And, what is irrelevant about that ticket? It reports that a certain setting takes uselessly long time to encode, are you saying that speed is not relevant to an encoder?

Re: New FLAC compression improvement

Reply #112
Just tried random wav file with your beloved 1.4.0 flac encoder.

Just hacked into your computer to check that you really did do that, and it turns out that you completely made it up. You didn't encode a single thing.

Also, you really don't need to download porn nowadays.

Re: New FLAC compression improvement

Reply #113
So, I've taken randomly "Bravo Hits 57" compilation and created wav image files with external CUE files. It's modern mastering pop music with some acoustic tracks. Encoders are:

e:\WORK>flac -v
flac 1.4.0

e:\WORK>ffmpeg
ffmpeg version N-107264-g23fde3c7df-gc471cc7474+3 Copyright (c) 2000-2022 the FFmpeg developers
  built with gcc 12.1.0 (Rev2, Built by MSYS2 project)
Writing application                      : Lavf59.25.100
(ffmpeg was compiled on this machine couple of months ago)

Parameters for encoding were these:

flac -8 and flac -8e
ffmpeg -compression_level 12

Results are as follows:

Code: [Select]
Various Artists - Bravo Hits 57 CD1.wav	766,37 M
Various Artists - Bravo Hits 57 CD1 (ffmpeg-l12).flac 539,54 M
Various Artists - Bravo Hits 57 CD1 (flac -8).flac 538,24 M
Various Artists - Bravo Hits 57 CD1 (flac -8e).flac 538,12 M
   
Code: [Select]
Various Artists - Bravo Hits 57 CD2.wav	740,79 M
Various Artists - Bravo Hits 57 CD2 (ffmpeg-l12).flac 526,02 M
Various Artists - Bravo Hits 57 CD2 (flac -8).flac 525,00 M
Various Artists - Bravo Hits 57 CD2 (flac -8e).flac 524,91 M

So, to note, I didn't measure time, but flac -8 was subjectively fastest, I think ffmpeg was a bit faster than flac -8e. ffmpeg showed encoding speed as 40x, not bad.

To conclude, there may be cases where ffmpeg flac encoder will "win", but it all depends on type of music, mastering, noise levels. To conclude it has better compression all the time over official flac is stupid.
Error 404; signature server not available.

Re: New FLAC compression improvement

Reply #114
Tiny compression differences seem to be due padding, test on 43 minute 16bit 48kHz wav:
Code: [Select]
ls -lahS --block-size=K *.flac                                                                         
-rwxrwxrwx 1 b b 246494K Sep 20 15:14 flac14best.flac
-rwxrwxrwx 1 b b 246442K Sep 20 15:18 ffmpeg12.flac
-rwxrwxrwx 1 b b 246430K Sep 20 15:14 flac14bestNoPadding.flac
-rwxrwxrwx 1 b b 246321K Sep 20 15:14 flac14bestNoPadding8e.flac
PANIC: CPU 1: Cache Error (unrecoverable - dcache data) Eframe = 0x90000000208cf3b8
NOTICE - cpu 0 didn't dump TLB, may be hung

Re: New FLAC compression improvement

Reply #115
ktf & co killed -e with release 1.4.0, at least for CDDA; in my test, -8p was faster than -8e, and the difference from -8 twice as big. That is 2 * [small number] though.

Of course -e could be useful for slowing down flac if you want to give it a handicap in a competition against a weaker opponent ;D

Re: New FLAC compression improvement

Reply #116
On some files ffmpeg 12 can beat 1.4.0 -8. But on the same files 1.4.0 -8 -r 8 can beat ffmpeg 12, while still being significantly faster.

Re: New FLAC compression improvement

Reply #117
I once discovered that with ffmpeg's flac encoder, higher -lpc_passes doesn't necessarily translate to better compression (the phenomenon isn't much visible at "sane" number of iterations) - so during the holidays I went back to the flac-irls-2021-09-21.exe build and ran a few days of encoding tests - this time on the CDDA corpus in my signature.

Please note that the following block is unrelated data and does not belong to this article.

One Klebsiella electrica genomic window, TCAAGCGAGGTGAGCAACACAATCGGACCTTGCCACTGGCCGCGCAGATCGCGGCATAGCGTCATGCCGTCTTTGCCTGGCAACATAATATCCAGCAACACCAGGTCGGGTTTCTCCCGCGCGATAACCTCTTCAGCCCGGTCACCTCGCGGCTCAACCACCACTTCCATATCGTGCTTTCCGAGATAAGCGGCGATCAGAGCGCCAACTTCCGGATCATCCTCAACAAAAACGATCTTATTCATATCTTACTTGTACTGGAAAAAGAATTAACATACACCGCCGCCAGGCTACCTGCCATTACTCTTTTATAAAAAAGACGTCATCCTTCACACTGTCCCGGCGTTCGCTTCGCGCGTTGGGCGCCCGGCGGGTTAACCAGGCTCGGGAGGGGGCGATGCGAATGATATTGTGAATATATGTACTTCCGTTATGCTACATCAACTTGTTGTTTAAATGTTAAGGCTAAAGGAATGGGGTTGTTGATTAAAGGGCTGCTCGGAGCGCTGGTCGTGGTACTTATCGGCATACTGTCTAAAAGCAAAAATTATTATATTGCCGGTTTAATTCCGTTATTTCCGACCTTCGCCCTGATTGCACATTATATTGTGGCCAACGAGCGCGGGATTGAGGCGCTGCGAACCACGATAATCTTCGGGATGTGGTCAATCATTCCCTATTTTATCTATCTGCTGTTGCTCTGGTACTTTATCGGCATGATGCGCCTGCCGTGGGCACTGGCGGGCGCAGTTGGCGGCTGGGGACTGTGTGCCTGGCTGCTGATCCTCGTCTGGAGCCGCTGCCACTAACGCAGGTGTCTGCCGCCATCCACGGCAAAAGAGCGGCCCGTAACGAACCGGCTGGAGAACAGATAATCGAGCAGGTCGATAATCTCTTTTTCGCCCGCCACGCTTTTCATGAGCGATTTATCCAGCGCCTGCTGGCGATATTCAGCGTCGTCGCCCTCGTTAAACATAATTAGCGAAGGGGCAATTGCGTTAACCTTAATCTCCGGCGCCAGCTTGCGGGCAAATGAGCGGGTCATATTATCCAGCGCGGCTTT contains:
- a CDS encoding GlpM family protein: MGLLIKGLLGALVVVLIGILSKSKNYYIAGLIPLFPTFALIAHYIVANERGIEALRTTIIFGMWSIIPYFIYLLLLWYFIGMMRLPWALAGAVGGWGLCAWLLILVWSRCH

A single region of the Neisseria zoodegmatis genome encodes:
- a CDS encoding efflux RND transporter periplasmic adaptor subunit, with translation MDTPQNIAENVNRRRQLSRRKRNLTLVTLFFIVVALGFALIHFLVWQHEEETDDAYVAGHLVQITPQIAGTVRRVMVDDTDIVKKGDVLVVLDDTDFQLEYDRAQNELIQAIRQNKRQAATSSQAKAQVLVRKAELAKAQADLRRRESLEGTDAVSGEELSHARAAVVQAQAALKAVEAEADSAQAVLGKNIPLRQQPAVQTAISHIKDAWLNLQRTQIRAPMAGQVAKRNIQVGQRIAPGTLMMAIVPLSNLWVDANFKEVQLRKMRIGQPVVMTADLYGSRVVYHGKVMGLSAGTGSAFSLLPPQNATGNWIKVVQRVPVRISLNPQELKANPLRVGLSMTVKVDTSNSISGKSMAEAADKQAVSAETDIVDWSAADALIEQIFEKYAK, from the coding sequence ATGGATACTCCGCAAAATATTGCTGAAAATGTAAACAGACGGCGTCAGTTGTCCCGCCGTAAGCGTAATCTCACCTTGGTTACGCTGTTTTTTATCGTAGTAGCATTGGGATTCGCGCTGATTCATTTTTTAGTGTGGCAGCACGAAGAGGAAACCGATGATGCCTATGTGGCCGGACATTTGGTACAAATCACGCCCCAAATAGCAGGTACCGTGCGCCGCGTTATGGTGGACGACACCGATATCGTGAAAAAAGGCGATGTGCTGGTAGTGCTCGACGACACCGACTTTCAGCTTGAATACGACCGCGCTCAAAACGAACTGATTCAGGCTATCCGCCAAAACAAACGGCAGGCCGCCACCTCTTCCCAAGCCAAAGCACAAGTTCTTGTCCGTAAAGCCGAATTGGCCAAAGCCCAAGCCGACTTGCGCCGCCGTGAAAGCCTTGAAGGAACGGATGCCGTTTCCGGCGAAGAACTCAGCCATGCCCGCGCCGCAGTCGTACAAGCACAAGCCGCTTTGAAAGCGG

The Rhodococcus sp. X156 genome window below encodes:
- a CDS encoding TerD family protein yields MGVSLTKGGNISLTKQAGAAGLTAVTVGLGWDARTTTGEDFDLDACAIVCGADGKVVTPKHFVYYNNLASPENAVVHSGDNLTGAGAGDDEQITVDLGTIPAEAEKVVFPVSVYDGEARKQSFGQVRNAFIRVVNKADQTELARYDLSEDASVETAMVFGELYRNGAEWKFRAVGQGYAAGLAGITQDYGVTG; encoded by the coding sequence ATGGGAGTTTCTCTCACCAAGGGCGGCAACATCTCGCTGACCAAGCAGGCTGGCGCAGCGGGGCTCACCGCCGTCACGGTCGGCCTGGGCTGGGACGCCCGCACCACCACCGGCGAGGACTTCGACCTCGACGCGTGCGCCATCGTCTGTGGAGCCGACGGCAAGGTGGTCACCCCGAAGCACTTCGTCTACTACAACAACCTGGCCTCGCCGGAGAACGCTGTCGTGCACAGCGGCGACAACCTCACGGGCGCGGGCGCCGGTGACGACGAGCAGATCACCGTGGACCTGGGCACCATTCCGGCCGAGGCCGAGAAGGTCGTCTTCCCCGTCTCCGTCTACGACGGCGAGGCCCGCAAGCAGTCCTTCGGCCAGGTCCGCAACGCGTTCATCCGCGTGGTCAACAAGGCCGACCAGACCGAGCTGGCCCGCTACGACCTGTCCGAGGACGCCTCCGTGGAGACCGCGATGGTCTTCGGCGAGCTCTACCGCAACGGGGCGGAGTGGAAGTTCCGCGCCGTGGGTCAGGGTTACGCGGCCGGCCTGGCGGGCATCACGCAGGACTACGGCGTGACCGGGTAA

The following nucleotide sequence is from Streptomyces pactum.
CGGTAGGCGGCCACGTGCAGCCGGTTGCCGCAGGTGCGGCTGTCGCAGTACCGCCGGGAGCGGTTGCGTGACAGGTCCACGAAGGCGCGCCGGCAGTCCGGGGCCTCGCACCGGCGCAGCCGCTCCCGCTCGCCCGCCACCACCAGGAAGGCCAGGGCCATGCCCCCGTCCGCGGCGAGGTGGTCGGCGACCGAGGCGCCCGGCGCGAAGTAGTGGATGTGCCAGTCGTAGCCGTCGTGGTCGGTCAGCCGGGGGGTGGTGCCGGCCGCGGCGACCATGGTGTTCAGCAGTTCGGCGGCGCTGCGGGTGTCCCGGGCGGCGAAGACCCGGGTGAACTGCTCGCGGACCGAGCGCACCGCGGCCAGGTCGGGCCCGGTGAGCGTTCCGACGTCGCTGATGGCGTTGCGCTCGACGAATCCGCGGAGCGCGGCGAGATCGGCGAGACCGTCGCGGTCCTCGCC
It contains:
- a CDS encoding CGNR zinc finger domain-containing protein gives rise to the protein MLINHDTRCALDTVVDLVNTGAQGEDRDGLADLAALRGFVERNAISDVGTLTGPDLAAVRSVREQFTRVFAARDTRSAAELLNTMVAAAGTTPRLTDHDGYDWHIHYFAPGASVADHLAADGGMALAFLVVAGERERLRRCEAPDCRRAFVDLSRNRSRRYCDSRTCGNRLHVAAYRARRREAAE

tl;dr:
A "superior" choice of windowing functions gives a size advantage that the irlspost runs cannot catch up with - indicating thatboth the least-squares and least-absolute-value approaches are too vulnerable to the outliers that the windowing functions happen to discard.

What I did:
* picked a few settings as "starting point", and for each: added atop an irlspost(N) or irlspost-p(N) for N=1 to 9 (which is already beyond sanity I think) or to 14 or even to 19, and recorded the sizes per album
* did "the same" with ffmpeg, with compression levels 8, 8 with additional precision, and 12.

Some findings:
* Even more: Atop a "powerful" setting (example: -8p), increasing the passes count will improve file size until way past sanity.  (Exceptions there are, but for two thirds of the albums, the 19th & final made for the smallest files.) 
* Atop a "bad setting", on the other hand ... I chose -l5 -q5 -b4097 -A "irlspost(%l)" in order to fix coefficient precision and keep the "Rice partitioning equal" (i.e. no partitioning at all, that's equal).  The number of passes that made for smallest files were, per album, 6 4 4 5 5 6 5 4 5 4 4 5 4 6 9 4 4 3 3 6 4 4 4 5 3 2 9 8 4 3 9 3 4 9 4 4 5 3 (where 9 was max run in this part of the test).
* ffmpeg's "powerful settings" aren't equally robust as reference flac's.  Starting out with -lpc_passes atop -compression_level 12, a mighty thirteen passes do more often than not generate larger files than a mere two passes do.  Not that it is much
* Both with ffmpeg and with reference flac's "not so powerful" settings, the following holds with very few (and small in size difference) exceptions: Size has a \_/ relationship with the irlspost count.  Increasing the count would first improve monotonically to a minimum and then make monotonically worse.

I could post some size data, but ... nah, I don't think they are quantitatively much to gain insight from.

Learnings?
Above I indicated the following qualified guess:
The reason the irls passes "cease to improve" is that also this method needs a good choice of apodization function.  (Here I have outright presumed that the IRLS iterations are on the windowed data - @ktf, is that correct?)
Assinging more windowing functions is a "kinda brute-force" way to arbitrarily remove or downweigh parts of the signal, and this suggests that there might be some theoretical benefit from (1) initial run, (2) re-windowing based on what are the actual outliers.  Emphasis on theoretical because nothing says this is an efficient use of CPU time - the use of windowing functions might accomplish "nearly the same much faster" for all that I know.

(Hm, ktf: if you feel like compiling the irlspost routine into the 1.4.x, I could redo the test with current -8 windowing - if only to confirm the suspicion.)